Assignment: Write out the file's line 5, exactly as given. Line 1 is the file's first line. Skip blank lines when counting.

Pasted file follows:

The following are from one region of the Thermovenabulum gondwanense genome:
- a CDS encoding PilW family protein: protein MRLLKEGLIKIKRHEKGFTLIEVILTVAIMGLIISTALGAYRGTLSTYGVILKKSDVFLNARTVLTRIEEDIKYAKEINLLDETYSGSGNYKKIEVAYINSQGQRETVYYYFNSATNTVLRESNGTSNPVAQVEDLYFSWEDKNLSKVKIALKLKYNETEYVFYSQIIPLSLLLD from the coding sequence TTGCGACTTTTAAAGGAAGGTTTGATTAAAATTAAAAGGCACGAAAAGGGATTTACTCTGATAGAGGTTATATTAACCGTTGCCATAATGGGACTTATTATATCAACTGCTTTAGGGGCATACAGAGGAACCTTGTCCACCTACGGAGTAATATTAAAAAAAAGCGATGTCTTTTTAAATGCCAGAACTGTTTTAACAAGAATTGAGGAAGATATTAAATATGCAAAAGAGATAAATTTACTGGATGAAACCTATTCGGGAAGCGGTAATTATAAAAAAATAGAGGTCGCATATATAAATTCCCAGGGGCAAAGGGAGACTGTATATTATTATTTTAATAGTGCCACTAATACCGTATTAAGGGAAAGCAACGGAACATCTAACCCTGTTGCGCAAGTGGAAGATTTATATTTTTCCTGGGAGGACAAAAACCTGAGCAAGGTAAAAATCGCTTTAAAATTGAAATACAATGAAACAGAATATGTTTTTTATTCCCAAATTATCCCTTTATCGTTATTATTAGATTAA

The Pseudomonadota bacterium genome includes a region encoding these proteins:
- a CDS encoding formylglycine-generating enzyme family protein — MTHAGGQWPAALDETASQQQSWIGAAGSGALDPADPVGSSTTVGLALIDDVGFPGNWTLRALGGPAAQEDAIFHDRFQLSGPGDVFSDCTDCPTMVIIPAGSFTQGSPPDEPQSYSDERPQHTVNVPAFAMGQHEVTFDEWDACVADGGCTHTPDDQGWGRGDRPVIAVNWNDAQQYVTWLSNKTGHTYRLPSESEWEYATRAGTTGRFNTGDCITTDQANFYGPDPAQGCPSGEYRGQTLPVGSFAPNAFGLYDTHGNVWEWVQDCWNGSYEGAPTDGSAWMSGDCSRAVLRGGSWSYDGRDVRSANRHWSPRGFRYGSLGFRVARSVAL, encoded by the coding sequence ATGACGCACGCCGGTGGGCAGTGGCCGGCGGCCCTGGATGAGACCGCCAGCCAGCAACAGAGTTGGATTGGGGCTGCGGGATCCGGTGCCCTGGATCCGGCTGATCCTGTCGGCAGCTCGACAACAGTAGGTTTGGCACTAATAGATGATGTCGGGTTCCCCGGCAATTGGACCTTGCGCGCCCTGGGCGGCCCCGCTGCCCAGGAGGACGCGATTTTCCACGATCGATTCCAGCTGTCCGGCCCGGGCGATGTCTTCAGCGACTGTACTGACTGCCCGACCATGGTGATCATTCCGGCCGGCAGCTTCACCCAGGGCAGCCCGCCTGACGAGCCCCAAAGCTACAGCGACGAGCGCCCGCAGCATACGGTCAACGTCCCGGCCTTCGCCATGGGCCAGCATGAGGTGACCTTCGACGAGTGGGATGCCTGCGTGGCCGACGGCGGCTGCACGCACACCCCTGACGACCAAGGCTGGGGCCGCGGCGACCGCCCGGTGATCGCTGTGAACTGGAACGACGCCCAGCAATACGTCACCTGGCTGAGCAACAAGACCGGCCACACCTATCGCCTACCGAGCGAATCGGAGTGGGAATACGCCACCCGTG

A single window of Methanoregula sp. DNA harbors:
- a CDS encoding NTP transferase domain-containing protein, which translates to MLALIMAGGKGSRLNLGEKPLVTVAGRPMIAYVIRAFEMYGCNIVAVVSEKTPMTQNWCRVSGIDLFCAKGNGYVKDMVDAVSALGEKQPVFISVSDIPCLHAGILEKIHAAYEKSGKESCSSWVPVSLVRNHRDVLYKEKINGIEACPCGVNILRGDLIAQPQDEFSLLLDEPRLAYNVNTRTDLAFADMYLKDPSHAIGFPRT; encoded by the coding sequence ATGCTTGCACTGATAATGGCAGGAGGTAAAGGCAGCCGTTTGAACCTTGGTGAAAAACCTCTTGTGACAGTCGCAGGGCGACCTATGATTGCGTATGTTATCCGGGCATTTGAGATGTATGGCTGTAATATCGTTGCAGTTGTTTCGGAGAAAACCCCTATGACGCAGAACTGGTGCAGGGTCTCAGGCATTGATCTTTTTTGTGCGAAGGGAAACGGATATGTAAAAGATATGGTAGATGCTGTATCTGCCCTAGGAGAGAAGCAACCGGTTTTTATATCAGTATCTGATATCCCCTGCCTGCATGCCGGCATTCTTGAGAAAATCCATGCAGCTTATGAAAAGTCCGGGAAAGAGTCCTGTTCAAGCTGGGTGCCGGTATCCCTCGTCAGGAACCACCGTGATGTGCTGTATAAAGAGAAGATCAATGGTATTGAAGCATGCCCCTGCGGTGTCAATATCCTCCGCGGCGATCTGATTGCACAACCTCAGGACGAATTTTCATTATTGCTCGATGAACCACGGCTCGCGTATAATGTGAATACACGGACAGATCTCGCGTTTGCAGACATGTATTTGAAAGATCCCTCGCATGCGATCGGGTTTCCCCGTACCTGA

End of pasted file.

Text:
A single window of Methanoregula sp. DNA harbors: